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Oman 2016 | TOURISM | INTERVIEW

TBY talks to Trevor McCartney, General Manager of the Oman Convention & Exhibition Centre (OCEC), on developing SMEs, international events, and the future for Oman's tourism sector.

Trevor McCartney
BIOGRAPHY
Trevor McCartney commenced his appointment as the inaugural General Manager of the Oman Convention & Exhibition Centre (OCEC) in January 2014. With over 30 years of experience within the global business events industry, McCartney has a strong background in managing all aspects of a state-of-the-art convention and exhibition center.

How would you assess the development of the center so far in its lead up to the launch next year?

This project has been in the making for some time. The OCEC is being built in two phases. Phase I, the exhibition center, which includes 22,000sqm of exhibition space and 10 hospitality meeting suites, will be opening early next year. Phase II is the remainder of the convention center, which will feature a 3,200 seat auditorium, a smaller auditorium with 450 seats, 13 meeting rooms, two ballrooms that can be subdivided, a business center, a VIP pavilion, and all of the associated facilities. The convention center will be ready for business in December 2017 and there are already three confirmed events lined up for that month. The main reasons for building the Oman Convention & Exhibition Centre are firstly for economic growth, but also for the development of SMEs and the creation of employment opportunities. Around 90% of the businesses in Oman are SMEs and one of the OCEC's prime objectives is to generate increased business for them.

The Centre is already engaging with various SMEs that are relevant for the operation of OCEC across the board. Where possible, the center is trying to source as many requirements as possible for the operation of the venue from local companies. SMEs will be needed for a diverse array of services ranging from kitchen supplies, equipment, print, design, and limousine services. It has already engaged SMEs by bringing them on-site and delivering presentations about the OCEC, its function, and the potential for SME involvement. We also held a large event in 2014 with the Professional Convention Management Association (PCMA), with the aim of introducing 15 international buyers to the Omani marketplace as well as introducing local stakeholders such as government ministries, hoteliers, destination management companies, professional congress organizers, and all others who could have an interest in the OCEC's business to the expectations and requirements of international organizers.

How does the OCEC cooperate with Riyada, the Public Authority for SME Development, to facilitate SME involvement?

We could not have achieved success without them. We hosted a specialized event last year for SMEs, where we worked in close collaboration to identify target sectors within their database. We will continue to build upon our partnership to best support the future development of SMEs.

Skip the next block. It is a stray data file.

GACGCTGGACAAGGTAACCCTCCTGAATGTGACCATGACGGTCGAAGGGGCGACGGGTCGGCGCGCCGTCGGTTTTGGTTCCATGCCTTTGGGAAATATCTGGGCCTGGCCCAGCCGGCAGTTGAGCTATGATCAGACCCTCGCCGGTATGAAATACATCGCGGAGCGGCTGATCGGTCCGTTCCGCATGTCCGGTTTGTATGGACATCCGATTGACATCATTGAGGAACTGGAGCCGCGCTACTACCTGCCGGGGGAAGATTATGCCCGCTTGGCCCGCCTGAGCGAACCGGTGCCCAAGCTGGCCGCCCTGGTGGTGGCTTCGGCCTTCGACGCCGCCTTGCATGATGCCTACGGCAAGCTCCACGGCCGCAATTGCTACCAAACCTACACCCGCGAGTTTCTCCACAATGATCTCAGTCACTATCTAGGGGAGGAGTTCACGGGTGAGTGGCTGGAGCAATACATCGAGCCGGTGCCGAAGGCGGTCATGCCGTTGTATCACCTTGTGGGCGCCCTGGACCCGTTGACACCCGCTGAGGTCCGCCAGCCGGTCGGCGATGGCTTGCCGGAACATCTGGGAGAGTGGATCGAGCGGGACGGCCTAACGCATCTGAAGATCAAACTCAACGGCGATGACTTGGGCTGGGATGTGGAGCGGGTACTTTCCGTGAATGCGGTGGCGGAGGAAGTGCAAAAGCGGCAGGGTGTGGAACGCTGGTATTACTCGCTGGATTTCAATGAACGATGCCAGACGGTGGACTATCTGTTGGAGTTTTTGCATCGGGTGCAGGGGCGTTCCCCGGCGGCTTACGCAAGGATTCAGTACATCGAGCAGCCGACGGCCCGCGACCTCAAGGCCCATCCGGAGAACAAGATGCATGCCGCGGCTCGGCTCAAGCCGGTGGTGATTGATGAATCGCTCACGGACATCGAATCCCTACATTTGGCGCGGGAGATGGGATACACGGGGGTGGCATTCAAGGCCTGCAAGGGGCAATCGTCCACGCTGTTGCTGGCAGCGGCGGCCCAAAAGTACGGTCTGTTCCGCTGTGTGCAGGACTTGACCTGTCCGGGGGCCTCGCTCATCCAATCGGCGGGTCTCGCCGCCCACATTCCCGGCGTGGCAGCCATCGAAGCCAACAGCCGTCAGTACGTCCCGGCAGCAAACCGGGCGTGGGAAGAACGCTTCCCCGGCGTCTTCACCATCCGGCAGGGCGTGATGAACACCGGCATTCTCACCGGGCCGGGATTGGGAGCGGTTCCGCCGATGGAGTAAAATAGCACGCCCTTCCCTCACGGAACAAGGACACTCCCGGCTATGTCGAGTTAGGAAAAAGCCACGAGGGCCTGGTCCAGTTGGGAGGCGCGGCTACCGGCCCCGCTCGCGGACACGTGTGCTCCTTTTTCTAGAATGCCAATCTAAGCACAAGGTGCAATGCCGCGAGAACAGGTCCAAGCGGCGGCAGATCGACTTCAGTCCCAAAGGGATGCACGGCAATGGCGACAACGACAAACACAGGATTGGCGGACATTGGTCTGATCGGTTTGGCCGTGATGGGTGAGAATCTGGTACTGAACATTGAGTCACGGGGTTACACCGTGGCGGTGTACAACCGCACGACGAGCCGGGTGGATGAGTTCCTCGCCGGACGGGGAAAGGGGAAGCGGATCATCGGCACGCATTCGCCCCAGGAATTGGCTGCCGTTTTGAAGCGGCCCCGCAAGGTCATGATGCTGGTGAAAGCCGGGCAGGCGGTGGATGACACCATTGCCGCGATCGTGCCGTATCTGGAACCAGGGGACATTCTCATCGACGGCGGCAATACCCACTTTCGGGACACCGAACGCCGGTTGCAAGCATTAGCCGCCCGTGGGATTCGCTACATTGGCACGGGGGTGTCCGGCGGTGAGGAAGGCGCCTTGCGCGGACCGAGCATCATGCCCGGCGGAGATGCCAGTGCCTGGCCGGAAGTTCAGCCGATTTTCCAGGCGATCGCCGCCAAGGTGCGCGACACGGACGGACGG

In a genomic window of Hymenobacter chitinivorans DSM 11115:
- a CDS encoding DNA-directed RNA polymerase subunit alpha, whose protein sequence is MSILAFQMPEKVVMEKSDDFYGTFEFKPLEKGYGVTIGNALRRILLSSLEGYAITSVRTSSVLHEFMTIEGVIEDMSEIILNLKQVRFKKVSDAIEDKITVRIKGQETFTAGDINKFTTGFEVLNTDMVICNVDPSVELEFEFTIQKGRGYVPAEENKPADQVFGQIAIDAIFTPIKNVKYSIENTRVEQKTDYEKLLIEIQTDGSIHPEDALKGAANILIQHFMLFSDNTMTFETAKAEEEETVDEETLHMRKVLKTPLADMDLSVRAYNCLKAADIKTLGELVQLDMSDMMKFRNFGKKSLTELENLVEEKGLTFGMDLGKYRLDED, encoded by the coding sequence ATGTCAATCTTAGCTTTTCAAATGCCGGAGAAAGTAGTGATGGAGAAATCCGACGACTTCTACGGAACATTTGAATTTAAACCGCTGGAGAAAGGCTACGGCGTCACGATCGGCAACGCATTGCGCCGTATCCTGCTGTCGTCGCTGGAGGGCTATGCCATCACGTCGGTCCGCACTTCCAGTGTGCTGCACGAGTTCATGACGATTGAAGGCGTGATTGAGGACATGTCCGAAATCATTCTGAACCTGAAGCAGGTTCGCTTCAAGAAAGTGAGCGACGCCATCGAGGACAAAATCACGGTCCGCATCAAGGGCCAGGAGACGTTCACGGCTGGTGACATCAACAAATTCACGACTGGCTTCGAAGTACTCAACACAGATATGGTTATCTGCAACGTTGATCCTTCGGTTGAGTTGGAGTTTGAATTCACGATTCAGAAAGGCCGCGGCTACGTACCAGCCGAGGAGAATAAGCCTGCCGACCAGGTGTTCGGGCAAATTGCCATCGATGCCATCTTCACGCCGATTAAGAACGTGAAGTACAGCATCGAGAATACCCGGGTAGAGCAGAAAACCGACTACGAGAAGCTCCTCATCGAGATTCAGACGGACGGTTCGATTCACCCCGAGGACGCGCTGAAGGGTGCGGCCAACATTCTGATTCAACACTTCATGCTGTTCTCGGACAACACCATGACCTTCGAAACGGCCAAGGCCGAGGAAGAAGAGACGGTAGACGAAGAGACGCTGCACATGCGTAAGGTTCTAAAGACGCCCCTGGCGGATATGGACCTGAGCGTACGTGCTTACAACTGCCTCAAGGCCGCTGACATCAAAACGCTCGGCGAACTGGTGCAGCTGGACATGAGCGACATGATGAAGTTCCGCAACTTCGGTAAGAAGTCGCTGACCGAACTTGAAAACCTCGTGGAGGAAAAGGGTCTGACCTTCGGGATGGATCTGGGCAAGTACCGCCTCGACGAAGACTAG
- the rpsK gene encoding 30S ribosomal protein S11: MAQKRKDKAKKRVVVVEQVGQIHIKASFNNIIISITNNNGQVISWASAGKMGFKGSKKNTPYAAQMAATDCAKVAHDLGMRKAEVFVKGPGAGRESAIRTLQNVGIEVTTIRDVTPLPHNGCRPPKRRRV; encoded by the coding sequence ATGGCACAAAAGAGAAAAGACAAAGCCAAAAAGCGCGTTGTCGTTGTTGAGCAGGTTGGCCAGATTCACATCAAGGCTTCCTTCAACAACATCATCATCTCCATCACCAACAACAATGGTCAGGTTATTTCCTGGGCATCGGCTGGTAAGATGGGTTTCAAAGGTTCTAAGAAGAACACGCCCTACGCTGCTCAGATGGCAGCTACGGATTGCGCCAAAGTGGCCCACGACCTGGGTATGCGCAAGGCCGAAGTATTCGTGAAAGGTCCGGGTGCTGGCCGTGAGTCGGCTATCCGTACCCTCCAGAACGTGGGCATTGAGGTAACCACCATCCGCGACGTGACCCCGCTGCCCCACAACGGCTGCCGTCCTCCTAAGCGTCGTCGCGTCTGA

What will be the primary benefits of the OCEC for Oman, in both the short and long term?

In the short term, the economic impact is critical, but one of our main reasons is that we are here to promote knowledge exchange. For example, if we host an international healthcare event, we are going to be attracting the best medical minds in the world. We have identified 120-140 international association members who are renowned in their field, all of whom are Omani. Attracting large-scale international conferences is quite a long process, as the lead-time for an international conference can be anything up to 10 years. We may have an attractive destination, but unless we have an active and local member who is going to put himself forward as part of team Oman, we are not going to bring in these events. We will also be looking to host exhibition events, small meetings, local corporate events, weddings, and even incentive programs. There is the flexibility for us to host a range of other cultural and entertainment events, which is an added bonus.

Focusing on exposure, what interest has the OCEC attracted internationally?

There are various criteria involved in the decision making process for those we target. We are focusing on international associations no matter where they are based, pinpointing the reasons for them to come to Oman. Our process starts with research. We look at international events that are meaningful to Oman, and that tie in with the nation's economy-based goals, outlined in the national strategy; Vision 2020 and the upcoming Vision 2040.

How do you see the center developing Oman's business tourism segment and complementing other countries in the region?

Oman is a relatively new area for international associations to come to. There is always the question as to what the objectives of international associations are, and it is likely that it is to drive membership in the respective region. Some conference subjects certainly have more potential than others in this region. For example, there is a high percentage of diabetes in the region, and consequently that is the type of event we aim to bring to Oman. There is a relatively low number of meetings' destinations in the Gulf region and the opening of our new Centre in Oman will compliment existing facilities in the region and give more choice to clients wishing to introduce events into the GCC.